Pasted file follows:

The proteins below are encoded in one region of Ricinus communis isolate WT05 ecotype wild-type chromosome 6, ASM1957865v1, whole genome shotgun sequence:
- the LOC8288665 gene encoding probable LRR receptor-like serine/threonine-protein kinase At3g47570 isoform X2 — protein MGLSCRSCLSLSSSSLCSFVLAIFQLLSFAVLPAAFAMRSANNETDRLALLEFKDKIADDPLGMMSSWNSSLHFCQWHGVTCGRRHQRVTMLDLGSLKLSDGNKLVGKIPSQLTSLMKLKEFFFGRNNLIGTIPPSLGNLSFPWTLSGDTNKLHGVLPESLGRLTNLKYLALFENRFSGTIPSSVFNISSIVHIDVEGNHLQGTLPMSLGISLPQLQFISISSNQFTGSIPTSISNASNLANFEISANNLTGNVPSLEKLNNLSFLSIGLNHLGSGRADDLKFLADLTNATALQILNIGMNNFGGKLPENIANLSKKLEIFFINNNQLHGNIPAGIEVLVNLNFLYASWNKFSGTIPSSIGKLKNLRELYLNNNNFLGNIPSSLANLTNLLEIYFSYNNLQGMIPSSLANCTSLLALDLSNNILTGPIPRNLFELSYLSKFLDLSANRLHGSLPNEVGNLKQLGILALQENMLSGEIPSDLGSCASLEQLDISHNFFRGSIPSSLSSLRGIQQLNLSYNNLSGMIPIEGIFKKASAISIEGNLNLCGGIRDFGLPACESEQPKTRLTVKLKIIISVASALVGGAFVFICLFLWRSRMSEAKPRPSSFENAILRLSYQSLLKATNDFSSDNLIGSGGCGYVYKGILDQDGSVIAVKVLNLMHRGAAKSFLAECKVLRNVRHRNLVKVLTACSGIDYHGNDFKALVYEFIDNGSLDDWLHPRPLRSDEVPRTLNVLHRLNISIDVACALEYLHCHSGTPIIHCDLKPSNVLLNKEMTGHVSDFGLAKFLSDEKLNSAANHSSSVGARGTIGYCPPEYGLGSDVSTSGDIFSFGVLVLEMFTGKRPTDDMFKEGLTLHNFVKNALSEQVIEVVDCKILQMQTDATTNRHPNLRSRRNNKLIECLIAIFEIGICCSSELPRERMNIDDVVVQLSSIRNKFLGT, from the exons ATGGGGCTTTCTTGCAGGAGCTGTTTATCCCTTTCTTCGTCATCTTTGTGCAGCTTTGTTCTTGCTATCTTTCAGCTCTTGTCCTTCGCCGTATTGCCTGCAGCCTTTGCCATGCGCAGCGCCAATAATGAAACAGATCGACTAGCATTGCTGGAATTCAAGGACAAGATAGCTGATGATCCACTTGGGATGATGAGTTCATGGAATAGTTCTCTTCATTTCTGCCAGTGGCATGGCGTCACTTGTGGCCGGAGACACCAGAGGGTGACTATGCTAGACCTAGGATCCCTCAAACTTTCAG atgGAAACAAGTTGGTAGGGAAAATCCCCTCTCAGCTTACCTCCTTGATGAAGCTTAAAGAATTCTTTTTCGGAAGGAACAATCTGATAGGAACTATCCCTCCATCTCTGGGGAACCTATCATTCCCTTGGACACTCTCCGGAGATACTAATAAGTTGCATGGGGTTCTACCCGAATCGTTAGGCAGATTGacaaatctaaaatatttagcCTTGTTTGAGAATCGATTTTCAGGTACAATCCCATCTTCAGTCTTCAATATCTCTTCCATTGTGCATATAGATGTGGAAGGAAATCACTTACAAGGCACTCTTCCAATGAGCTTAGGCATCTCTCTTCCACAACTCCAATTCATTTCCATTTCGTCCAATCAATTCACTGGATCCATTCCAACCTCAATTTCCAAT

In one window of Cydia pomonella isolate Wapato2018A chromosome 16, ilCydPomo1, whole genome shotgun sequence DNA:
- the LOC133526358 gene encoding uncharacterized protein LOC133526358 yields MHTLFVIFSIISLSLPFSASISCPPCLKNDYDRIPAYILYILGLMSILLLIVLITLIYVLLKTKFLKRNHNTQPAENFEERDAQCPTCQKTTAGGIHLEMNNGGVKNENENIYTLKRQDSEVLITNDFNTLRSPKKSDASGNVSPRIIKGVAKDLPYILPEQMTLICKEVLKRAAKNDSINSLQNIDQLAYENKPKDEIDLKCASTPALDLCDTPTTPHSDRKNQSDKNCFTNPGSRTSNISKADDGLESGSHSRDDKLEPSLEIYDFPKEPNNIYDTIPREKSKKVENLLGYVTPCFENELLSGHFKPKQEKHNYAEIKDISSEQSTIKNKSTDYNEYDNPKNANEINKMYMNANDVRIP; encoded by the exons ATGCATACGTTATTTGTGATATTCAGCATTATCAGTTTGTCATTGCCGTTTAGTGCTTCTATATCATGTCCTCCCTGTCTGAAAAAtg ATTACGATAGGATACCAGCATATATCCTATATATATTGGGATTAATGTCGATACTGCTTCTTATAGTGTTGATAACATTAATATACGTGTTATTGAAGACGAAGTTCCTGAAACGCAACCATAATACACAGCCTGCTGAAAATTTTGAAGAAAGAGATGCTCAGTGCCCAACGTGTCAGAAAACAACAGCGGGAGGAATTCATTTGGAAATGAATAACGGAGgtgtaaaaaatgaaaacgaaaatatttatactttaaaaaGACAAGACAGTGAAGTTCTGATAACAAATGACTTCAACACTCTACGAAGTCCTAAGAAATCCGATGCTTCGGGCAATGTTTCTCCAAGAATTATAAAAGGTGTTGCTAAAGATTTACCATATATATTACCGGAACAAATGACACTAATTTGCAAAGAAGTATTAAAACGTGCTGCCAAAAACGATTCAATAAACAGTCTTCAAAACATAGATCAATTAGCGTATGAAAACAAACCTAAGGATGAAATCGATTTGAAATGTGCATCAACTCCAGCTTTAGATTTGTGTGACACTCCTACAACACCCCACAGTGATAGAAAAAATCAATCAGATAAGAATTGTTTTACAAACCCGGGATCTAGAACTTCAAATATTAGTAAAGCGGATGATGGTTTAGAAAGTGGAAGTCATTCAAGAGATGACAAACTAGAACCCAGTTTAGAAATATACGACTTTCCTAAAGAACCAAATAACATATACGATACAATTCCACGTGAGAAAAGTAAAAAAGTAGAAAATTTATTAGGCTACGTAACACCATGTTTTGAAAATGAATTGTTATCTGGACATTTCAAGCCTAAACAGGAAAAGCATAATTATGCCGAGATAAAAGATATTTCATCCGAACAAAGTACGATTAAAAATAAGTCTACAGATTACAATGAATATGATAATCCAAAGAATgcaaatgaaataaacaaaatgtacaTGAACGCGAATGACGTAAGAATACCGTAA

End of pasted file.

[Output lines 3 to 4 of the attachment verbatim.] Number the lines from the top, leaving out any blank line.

In one window of Cydia pomonella isolate Wapato2018A chromosome 16, ilCydPomo1, whole genome shotgun sequence DNA:
- the LOC133526358 gene encoding uncharacterized protein LOC133526358 yields MHTLFVIFSIISLSLPFSASISCPPCLKNDYDRIPAYILYILGLMSILLLIVLITLIYVLLKTKFLKRNHNTQPAENFEERDAQCPTCQKTTAGGIHLEMNNGGVKNENENIYTLKRQDSEVLITNDFNTLRSPKKSDASGNVSPRIIKGVAKDLPYILPEQMTLICKEVLKRAAKNDSINSLQNIDQLAYENKPKDEIDLKCASTPALDLCDTPTTPHSDRKNQSDKNCFTNPGSRTSNISKADDGLESGSHSRDDKLEPSLEIYDFPKEPNNIYDTIPREKSKKVENLLGYVTPCFENELLSGHFKPKQEKHNYAEIKDISSEQSTIKNKSTDYNEYDNPKNANEINKMYMNANDVRIP; encoded by the exons ATGCATACGTTATTTGTGATATTCAGCATTATCAGTTTGTCATTGCCGTTTAGTGCTTCTATATCATGTCCTCCCTGTCTGAAAAAtg ATTACGATAGGATACCAGCATATATCCTATATATATTGGGATTAATGTCGATACTGCTTCTTATAGTGTTGATAACATTAATATACGTGTTATTGAAGACGAAGTTCCTGAAACGCAACCATAATACACAGCCTGCTGAAAATTTTGAAGAAAGAGATGCTCAGTGCCCAACGTGTCAGAAAACAACAGCGGGAGGAATTCATTTGGAAATGAATAACGGAGgtgtaaaaaatgaaaacgaaaatatttatactttaaaaaGACAAGACAGTGAAGTTCTGATAACAAATGACTTCAACACTCTACGAAGTCCTAAGAAATCCGATGCTTCGGGCAATGTTTCTCCAAGAATTATAAAAGGTGTTGCTAAAGATTTACCATATATATTACCGGAACAAATGACACTAATTTGCAAAGAAGTATTAAAACGTGCTGCCAAAAACGATTCAATAAACAGTCTTCAAAACATAGATCAATTAGCGTATGAAAACAAACCTAAGGATGAAATCGATTTGAAATGTGCATCAACTCCAGCTTTAGATTTGTGTGACACTCCTACAACACCCCACAGTGATAGAAAAAATCAATCAGATAAGAATTGTTTTACAAACCCGGGATCTAGAACTTCAAATATTAGTAAAGCGGATGATGGTTTAGAAAGTGGAAGTCATTCAAGAGATGACAAACTAGAACCCAGTTTAGAAATATACGACTTTCCTAAAGAACCAAATAACATATACGATACAATTCCACGTGAGAAAAGTAAAAAAGTAGAAAATTTATTAGGCTACGTAACACCATGTTTTGAAAATGAATTGTTATCTGGACATTTCAAGCCTAAACAGGAAAAGCATAATTATGCCGAGATAAAAGATATTTCATCCGAACAAAGTACGATTAAAAATAAGTCTACAGATTACAATGAATATGATAATCCAAAGAATgcaaatgaaataaacaaaatgtacaTGAACGCGAATGACGTAAGAATACCGTAA